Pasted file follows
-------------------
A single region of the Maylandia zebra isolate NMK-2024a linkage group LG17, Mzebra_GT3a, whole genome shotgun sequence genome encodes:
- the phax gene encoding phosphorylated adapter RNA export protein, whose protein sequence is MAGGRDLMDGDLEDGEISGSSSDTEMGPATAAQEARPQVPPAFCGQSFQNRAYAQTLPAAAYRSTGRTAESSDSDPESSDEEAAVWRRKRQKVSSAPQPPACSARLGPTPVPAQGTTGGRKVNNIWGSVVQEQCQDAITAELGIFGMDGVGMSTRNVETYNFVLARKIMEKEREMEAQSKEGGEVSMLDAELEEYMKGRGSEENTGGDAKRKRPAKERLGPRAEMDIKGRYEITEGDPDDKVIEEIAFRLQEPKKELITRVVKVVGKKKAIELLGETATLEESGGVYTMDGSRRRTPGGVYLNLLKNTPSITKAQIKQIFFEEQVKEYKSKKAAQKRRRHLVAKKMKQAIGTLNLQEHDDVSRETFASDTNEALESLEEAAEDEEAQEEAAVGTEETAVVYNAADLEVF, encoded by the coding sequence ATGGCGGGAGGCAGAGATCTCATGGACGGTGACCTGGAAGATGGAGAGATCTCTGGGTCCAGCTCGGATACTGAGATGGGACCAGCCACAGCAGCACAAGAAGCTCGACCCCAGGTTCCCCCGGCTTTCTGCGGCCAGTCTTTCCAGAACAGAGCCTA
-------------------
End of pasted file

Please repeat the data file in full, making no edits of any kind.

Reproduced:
A single region of the Maylandia zebra isolate NMK-2024a linkage group LG17, Mzebra_GT3a, whole genome shotgun sequence genome encodes:
- the phax gene encoding phosphorylated adapter RNA export protein, whose protein sequence is MAGGRDLMDGDLEDGEISGSSSDTEMGPATAAQEARPQVPPAFCGQSFQNRAYAQTLPAAAYRSTGRTAESSDSDPESSDEEAAVWRRKRQKVSSAPQPPACSARLGPTPVPAQGTTGGRKVNNIWGSVVQEQCQDAITAELGIFGMDGVGMSTRNVETYNFVLARKIMEKEREMEAQSKEGGEVSMLDAELEEYMKGRGSEENTGGDAKRKRPAKERLGPRAEMDIKGRYEITEGDPDDKVIEEIAFRLQEPKKELITRVVKVVGKKKAIELLGETATLEESGGVYTMDGSRRRTPGGVYLNLLKNTPSITKAQIKQIFFEEQVKEYKSKKAAQKRRRHLVAKKMKQAIGTLNLQEHDDVSRETFASDTNEALESLEEAAEDEEAQEEAAVGTEETAVVYNAADLEVF, encoded by the coding sequence ATGGCGGGAGGCAGAGATCTCATGGACGGTGACCTGGAAGATGGAGAGATCTCTGGGTCCAGCTCGGATACTGAGATGGGACCAGCCACAGCAGCACAAGAAGCTCGACCCCAGGTTCCCCCGGCTTTCTGCGGCCAGTCTTTCCAGAACAGAGCCTA